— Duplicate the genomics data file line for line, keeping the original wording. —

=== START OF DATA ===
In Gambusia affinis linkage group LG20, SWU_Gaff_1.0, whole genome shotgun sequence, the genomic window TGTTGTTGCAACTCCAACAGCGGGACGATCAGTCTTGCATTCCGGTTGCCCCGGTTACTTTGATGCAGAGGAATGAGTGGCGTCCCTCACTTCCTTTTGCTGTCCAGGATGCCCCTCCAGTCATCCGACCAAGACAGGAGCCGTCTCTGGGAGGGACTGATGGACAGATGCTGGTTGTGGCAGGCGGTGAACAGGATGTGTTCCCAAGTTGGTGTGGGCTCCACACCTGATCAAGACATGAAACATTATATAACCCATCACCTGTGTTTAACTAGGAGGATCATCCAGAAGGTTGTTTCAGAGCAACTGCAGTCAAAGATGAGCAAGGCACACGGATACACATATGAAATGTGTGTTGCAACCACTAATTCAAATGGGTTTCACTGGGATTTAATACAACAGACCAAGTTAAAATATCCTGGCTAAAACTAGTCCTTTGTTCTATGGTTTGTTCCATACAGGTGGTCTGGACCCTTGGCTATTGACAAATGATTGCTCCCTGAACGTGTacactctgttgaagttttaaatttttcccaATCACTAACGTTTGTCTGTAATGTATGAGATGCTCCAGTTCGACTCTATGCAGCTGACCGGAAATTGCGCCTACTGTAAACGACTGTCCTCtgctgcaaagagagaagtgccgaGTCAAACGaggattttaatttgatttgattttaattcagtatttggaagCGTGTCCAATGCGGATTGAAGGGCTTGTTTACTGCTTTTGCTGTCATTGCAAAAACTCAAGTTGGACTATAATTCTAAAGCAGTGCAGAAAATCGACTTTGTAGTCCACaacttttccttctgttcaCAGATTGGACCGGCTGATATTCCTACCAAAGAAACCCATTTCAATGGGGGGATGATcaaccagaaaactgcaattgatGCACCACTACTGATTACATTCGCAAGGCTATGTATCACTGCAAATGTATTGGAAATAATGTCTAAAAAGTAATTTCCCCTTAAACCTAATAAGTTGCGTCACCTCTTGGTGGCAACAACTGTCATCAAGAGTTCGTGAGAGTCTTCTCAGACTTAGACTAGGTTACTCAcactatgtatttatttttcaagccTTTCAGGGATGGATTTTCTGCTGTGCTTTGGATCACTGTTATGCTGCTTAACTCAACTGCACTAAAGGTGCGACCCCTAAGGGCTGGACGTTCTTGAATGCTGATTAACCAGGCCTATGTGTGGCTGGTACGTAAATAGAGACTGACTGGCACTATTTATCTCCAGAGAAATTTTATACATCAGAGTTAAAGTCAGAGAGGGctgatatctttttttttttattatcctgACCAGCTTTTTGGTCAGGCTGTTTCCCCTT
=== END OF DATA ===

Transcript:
In Gambusia affinis linkage group LG20, SWU_Gaff_1.0, whole genome shotgun sequence, the genomic window TGTTGTTGCAACTCCAACAGCGGGACGATCAGTCTTGCATTCCGGTTGCCCCGGTTACTTTGATGCAGAGGAATGAGTGGCGTCCCTCACTTCCTTTTGCTGTCCAGGATGCCCCTCCAGTCATCCGACCAAGACAGGAGCCGTCTCTGGGAGGGACTGATGGACAGATGCTGGTTGTGGCAGGCGGTGAACAGGATGTGTTCCCAAGTTGGTGTGGGCTCCACACCTGATCAAGACATGAAACATTATATAACCCATCACCTGTGTTTAACTAGGAGGATCATCCAGAAGGTTGTTTCAGAGCAACTGCAGTCAAAGATGAGCAAGGCACACGGATACACATATGAAATGTGTGTTGCAACCACTAATTCAAATGGGTTTCACTGGGATTTAATACAACAGACCAAGTTAAAATATCCTGGCTAAAACTAGTCCTTTGTTCTATGGTTTGTTCCATACAGGTGGTCTGGACCCTTGGCTATTGACAAATGATTGCTCCCTGAACGTGTacactctgttgaagttttaaatttttcccaATCACTAACGTTTGTCTGTAATGTATGAGATGCTCCAGTTCGACTCTATGCAGCTGACCGGAAATTGCGCCTACTGTAAACGACTGTCCTCtgctgcaaagagagaagtgccgaGTCAAACGaggattttaatttgatttgattttaattcagtatttggaagCGTGTCCAATGCGGATTGAAGGGCTTGTTTACTGCTTTTGCTGTCATTGCAAAAACTCAAGTTGGACTATAATTCTAAAGCAGTGCAGAAAATCGACTTTGTAGTCCACaacttttccttctgttcaCAGATTGGACCGGCTGATATTCCTACCAAAGAAACCCATTTCAATGGGGGGATGATcaaccagaaaactgcaattgatGCACCACTACTGATTACATTCGCAAGGCTATGTATCACTGCAAATGTATTGGAAATAATGTCTAAAAAGTAATTTCCCCTTAAACCTAATAAGTTGCGTCACCTCTTGGTGGCAACAACTGTCATCAAGAGTTCGTGAGAGTCTTCTCAGACTTAGACTAGGTTACTCAcactatgtatttatttttcaagccTTTCAGGGATGGATTTTCTGCTGTGCTTTGGATCACTGTTATGCTGCTTAACTCAACTGCACTAAAGGTGCGACCCCTAAGGGCTGGACGTTCTTGAATGCTGATTAACCAGGCCTATGTGTGGCTGGTACGTAAATAGAGACTGACTGGCACTATTTATCTCCAGAGAAATTTTATACATCAGAGTTAAAGTCAGAGAGGGctgatatctttttttttttattatcctgACCAGCTTTTTGGTCAGGCTGTTTCCCCTT